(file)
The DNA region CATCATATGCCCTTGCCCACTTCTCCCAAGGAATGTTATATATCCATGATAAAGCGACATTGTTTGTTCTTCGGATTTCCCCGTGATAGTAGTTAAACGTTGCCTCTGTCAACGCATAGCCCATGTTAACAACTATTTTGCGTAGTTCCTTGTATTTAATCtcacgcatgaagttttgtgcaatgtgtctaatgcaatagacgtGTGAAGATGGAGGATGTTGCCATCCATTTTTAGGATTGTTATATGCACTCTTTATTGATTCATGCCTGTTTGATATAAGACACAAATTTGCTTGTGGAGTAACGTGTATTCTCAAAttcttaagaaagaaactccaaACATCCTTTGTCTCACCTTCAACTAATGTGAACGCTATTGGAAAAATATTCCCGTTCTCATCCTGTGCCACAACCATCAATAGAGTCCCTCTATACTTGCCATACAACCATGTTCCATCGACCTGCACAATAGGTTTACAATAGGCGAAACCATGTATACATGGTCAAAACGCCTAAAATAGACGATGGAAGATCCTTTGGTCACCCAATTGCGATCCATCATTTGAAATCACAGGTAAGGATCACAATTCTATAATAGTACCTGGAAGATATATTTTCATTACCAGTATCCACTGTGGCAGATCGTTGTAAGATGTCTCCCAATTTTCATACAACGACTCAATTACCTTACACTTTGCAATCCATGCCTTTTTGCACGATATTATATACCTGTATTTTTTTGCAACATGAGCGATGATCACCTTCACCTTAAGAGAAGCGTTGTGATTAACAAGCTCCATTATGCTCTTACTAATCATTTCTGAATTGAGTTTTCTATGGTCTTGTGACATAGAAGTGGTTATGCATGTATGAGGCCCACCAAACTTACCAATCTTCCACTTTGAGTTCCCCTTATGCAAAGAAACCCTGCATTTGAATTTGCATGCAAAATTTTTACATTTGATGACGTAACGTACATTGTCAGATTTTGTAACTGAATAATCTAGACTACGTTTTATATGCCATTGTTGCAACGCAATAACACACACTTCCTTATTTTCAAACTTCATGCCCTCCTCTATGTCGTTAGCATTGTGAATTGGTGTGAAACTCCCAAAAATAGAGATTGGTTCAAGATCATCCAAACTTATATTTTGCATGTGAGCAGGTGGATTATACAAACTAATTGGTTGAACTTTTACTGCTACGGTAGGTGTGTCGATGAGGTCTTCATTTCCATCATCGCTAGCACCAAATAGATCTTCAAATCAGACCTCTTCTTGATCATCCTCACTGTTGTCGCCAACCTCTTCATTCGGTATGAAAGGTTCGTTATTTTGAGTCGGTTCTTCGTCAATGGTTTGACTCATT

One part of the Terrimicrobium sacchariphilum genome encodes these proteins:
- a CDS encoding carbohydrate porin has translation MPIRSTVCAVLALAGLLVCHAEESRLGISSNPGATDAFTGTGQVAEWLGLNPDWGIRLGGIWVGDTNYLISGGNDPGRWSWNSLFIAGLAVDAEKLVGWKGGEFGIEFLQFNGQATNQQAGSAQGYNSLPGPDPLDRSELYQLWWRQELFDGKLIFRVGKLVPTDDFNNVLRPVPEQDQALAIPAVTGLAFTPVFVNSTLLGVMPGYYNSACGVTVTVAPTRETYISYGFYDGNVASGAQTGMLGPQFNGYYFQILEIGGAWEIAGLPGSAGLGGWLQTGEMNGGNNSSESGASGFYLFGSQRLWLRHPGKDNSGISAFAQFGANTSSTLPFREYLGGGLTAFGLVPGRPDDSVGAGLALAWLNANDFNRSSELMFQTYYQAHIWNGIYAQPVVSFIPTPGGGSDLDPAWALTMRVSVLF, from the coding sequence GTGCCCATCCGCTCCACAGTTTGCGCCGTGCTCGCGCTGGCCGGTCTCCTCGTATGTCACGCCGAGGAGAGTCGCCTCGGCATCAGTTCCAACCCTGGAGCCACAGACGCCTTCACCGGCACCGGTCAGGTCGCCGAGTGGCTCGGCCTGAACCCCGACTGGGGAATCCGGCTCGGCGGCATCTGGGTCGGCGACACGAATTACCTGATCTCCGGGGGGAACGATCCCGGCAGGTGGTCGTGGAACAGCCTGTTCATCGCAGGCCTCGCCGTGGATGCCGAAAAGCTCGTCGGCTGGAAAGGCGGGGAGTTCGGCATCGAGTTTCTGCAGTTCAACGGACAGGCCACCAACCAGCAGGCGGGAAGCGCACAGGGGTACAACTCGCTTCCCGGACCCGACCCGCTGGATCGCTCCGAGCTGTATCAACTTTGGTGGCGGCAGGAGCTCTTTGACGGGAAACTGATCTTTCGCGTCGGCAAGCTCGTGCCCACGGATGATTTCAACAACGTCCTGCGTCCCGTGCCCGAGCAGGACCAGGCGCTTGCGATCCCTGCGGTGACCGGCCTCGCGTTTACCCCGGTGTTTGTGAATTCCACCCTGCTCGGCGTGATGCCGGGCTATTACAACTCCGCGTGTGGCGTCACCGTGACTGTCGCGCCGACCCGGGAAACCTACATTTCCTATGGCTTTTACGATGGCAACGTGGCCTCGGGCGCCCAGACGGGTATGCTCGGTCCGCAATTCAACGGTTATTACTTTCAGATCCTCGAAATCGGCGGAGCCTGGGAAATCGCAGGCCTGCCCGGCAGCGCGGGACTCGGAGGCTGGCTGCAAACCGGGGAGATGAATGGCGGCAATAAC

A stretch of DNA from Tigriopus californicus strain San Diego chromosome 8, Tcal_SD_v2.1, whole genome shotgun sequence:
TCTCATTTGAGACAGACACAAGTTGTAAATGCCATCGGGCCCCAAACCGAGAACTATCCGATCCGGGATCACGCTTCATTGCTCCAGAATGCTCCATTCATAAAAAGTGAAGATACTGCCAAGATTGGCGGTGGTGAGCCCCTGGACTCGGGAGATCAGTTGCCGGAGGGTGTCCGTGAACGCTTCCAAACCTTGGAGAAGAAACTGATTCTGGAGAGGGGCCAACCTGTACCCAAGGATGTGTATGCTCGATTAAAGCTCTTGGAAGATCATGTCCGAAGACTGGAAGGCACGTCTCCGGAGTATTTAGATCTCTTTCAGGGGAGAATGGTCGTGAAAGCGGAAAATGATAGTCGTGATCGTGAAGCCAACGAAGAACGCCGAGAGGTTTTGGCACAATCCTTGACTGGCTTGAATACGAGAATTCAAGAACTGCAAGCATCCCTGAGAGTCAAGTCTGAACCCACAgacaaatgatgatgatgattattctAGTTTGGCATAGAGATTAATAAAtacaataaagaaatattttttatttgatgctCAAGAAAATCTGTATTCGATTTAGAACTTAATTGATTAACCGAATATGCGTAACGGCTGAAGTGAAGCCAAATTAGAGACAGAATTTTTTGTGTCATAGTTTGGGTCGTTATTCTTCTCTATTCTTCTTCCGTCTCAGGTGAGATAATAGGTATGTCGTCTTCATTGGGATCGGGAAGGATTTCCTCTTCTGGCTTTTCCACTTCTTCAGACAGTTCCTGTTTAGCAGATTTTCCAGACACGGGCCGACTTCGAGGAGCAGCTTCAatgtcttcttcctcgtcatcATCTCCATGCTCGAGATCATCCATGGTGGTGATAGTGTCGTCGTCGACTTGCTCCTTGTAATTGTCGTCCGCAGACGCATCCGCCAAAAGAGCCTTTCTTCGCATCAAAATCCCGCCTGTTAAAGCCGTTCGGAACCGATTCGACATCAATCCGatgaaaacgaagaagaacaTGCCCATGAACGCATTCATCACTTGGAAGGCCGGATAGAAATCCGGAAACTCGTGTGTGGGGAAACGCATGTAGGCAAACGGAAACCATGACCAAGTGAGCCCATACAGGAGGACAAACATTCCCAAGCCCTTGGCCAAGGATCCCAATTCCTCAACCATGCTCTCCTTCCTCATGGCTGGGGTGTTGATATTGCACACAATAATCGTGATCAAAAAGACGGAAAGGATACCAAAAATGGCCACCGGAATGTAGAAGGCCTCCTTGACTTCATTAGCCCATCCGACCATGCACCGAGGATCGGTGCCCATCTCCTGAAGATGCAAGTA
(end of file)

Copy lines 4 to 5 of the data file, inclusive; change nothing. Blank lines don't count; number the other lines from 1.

A stretch of DNA from Tigriopus californicus strain San Diego chromosome 8, Tcal_SD_v2.1, whole genome shotgun sequence:
TCTCATTTGAGACAGACACAAGTTGTAAATGCCATCGGGCCCCAAACCGAGAACTATCCGATCCGGGATCACGCTTCATTGCTCCAGAATGCTCCATTCATAAAAAGTGAAGATACTGCCAAGATTGGCGGTGGTGAGCCCCTGGACTCGGGAGATCAGTTGCCGGAGGGTGTCCGTGAACGCTTCCAAACCTTGGAGAAGAAACTGATTCTGGAGAGGGGCCAACCTGTACCCAAGGATGTGTATGCTCGATTAAAGCTCTTGGAAGATCATGTCCGAAGACTGGAAGGCACGTCTCCGGAGTATTTAGATCTCTTTCAGGGGAGAATGGTCGTGAAAGCGGAAAATGATAGTCGTGATCGTGAAGCCAACGAAGAACGCCGAGAGGTTTTGGCACAATCCTTGACTGGCTTGAATACGAGAATTCAAGAACTGCAAGCATCCCTGAGAGTCAAGTCTGAACCCACAgacaaatgatgatgatgattattctAGTTTGGCATAGAGATTAATAAAtacaataaagaaatattttttatttgatgctCAAGAAAATCTGTATTCGATTTAGAACTTAATTGATTAACCGAATATGCGTAACGGCTGAAGTGAAGCCAAATTAGAGACAGAATTTTTTGTGTCATAGTTTGGGTCGTTATTCTTCTCTATTCTTCTTCCGTCTCAGGTGAGATAATAGGTATGTCGTCTTCATTGGGATCGGGAAGGATTTCCTCTTCTGGCTTTTCCACTTCTTCAGACAGTTCCTGTTTAGCAGATTTTCCAGACACGGGCCGACTTCGAGGAGCAGCTTCAatgtcttcttcctcgtcatcATCTCCATGCTCGAGATCATCCATGGTGGTGATAGTGTCGTCGTCGACTTGCTCCTTGTAATTGTCGTCCGCAGACGCATCCGCCAAAAGAGCCTTTCTTCGCATCAAAATCCCGCCTGTTAAAGCCGTTCGGAACCGATTCGACATCAATCCGatgaaaacgaagaagaacaTGCCCATGAACGCATTCATCACTTGGAAGGCCGGATAGAAATCCGGAAACTCGTGTGTGGGGAAACGCATGTAGGCAAACGGAAACCATGACCAAGTGAGCCCATACAGGAGGACAAACATTCCCAAGCCCTTGGCCAAGGATCCCAATTCCTCAACCATGCTCTCCTTCCTCATGGCTGGGGTGTTGATATTGCACACAATAATCGTGATCAAAAAGACGGAAAGGATACCAAAAATGGCCACCGGAATGTAGAAGGCCTCCTTGACTTCATTAGCCCATCCGACCATGCACCGAGGATCGGTGCCCATCTCCTGAAGATGCAAGTA